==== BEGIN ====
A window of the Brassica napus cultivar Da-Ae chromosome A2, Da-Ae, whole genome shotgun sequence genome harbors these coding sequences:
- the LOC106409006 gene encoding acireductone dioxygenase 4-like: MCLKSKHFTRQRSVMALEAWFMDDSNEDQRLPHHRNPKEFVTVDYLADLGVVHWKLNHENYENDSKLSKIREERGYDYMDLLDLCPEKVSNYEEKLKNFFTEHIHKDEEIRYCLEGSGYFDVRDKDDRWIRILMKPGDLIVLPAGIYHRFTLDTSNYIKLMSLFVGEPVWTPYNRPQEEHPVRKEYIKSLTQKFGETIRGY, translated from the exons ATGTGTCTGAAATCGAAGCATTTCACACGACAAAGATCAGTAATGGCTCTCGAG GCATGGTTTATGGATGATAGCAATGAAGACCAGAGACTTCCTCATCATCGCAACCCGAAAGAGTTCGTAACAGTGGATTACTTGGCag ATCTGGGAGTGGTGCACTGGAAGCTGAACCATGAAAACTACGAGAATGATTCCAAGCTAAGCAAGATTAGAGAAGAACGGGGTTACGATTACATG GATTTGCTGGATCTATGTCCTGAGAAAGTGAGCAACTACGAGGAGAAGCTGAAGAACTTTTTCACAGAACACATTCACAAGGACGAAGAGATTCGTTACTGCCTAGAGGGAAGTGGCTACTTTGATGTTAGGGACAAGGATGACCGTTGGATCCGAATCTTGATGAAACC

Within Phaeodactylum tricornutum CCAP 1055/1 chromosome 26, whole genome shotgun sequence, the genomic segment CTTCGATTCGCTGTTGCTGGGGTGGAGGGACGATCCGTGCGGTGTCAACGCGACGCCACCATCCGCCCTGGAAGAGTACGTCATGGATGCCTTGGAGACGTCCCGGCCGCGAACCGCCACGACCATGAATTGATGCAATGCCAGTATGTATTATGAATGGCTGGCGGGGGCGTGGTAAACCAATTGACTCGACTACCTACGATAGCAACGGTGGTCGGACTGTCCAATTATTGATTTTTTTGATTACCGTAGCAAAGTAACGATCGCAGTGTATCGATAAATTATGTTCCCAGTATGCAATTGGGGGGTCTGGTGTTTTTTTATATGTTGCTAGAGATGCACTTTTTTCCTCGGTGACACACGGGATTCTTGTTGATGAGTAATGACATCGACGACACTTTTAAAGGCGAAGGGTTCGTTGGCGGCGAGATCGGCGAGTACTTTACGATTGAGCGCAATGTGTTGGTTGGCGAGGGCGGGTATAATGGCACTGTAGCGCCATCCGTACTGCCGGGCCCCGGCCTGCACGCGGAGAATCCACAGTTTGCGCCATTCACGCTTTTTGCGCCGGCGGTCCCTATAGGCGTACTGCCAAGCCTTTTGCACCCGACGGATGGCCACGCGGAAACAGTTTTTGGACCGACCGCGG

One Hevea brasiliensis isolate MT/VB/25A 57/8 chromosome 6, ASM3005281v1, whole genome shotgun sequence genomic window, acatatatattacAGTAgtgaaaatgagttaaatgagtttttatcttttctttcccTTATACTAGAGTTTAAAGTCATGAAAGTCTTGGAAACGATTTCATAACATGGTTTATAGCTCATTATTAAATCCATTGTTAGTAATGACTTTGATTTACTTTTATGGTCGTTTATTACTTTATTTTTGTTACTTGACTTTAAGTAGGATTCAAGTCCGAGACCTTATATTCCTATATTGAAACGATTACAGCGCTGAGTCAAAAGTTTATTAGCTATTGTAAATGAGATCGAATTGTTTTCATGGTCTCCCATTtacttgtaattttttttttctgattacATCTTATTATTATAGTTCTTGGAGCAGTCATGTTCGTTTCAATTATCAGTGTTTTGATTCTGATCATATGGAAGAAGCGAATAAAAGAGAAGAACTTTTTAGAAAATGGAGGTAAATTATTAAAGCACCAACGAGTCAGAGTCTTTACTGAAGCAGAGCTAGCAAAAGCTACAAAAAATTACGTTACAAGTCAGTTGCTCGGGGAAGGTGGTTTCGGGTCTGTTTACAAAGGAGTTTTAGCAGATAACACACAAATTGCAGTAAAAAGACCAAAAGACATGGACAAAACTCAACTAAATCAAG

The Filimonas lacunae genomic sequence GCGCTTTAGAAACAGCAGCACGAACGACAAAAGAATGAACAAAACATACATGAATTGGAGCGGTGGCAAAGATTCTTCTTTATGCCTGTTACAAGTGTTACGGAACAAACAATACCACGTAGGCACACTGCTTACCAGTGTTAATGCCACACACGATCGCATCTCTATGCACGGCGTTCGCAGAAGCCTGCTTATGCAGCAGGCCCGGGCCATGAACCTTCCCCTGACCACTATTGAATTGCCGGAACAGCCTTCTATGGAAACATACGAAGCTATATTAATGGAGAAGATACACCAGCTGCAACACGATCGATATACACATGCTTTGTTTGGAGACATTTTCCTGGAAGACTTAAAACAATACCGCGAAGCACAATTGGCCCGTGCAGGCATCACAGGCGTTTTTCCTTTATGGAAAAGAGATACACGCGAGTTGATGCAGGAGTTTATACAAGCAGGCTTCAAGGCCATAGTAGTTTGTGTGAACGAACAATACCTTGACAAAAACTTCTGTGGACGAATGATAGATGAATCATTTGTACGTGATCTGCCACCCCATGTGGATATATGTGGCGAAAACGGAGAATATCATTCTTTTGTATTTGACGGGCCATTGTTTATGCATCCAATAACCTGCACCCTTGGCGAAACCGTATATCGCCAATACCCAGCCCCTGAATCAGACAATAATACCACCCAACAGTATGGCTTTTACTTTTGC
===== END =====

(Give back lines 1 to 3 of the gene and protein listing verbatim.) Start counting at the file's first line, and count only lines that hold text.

A window of the Brassica napus cultivar Da-Ae chromosome A2, Da-Ae, whole genome shotgun sequence genome harbors these coding sequences:
- the LOC106409006 gene encoding acireductone dioxygenase 4-like: MCLKSKHFTRQRSVMALEAWFMDDSNEDQRLPHHRNPKEFVTVDYLADLGVVHWKLNHENYENDSKLSKIREERGYDYMDLLDLCPEKVSNYEEKLKNFFTEHIHKDEEIRYCLEGSGYFDVRDKDDRWIRILMKPGDLIVLPAGIYHRFTLDTSNYIKLMSLFVGEPVWTPYNRPQEEHPVRKEYIKSLTQKFGETIRGY, translated from the exons ATGTGTCTGAAATCGAAGCATTTCACACGACAAAGATCAGTAATGGCTCTCGAG GCATGGTTTATGGATGATAGCAATGAAGACCAGAGACTTCCTCATCATCGCAACCCGAAAGAGTTCGTAACAGTGGATTACTTGGCag ATCTGGGAGTGGTGCACTGGAAGCTGAACCATGAAAACTACGAGAATGATTCCAAGCTAAGCAAGATTAGAGAAGAACGGGGTTACGATTACATG GATTTGCTGGATCTATGTCCTGAGAAAGTGAGCAACTACGAGGAGAAGCTGAAGAACTTTTTCACAGAACACATTCACAAGGACGAAGAGATTCGTTACTGCCTAGAGGGAAGTGGCTACTTTGATGTTAGGGACAAGGATGACCGTTGGATCCGAATCTTGATGAAACC

Within Phaeodactylum tricornutum CCAP 1055/1 chromosome 26, whole genome shotgun sequence, the genomic segment CTTCGATTCGCTGTTGCTGGGGTGGAGGGACGATCCGTGCGGTGTCAACGCGACGCCACCATCCGCCCTGGAAGAGTACGTCATGGATGCCTTGGAGACGTCCCGGCCGCGAACCGCCACGACCATGAATTGATGCAATGCCAGTATGTATTATGAATGGCTGGCGGGGGCGTGGTAAACCAATTGACTCGACTACCTACGATAGCAACGGTGGTCGGACTGTCCAATTATTGATTTTTTTGATTACCGTAGCAAAGTAACGATCGCAGTGTATCGATAAATTATGTTCCCAGTATGCAATTGGGGGGTCTGGTGTTTTTTTATATGTTGCTAGAGATGCACTTTTTTCCTCGGTGACACACGGGATTCTTGTTGATGAGTAATGACATCGACGACACTTTTAAAGGCGAAGGGTTCGTTGGCGGCGAGATCGGCGAGTACTTTACGATTGAGCGCAATGTGTTGGTTGGCGAGGGCGGGTATAATGGCACTGTAGCGCCATCCGTACTGCCGGGCCCCGGCCTGCACGCGGAGAATCCACAGTTTGCGCCATTCACGCTTTTTGCGCCGGCGGTCCCTATAGGCGTACTGCCAAGCCTTTTGCACCCGACGGATGGCCACGCGGAAACAGTTTTTGGACCGACCGCGG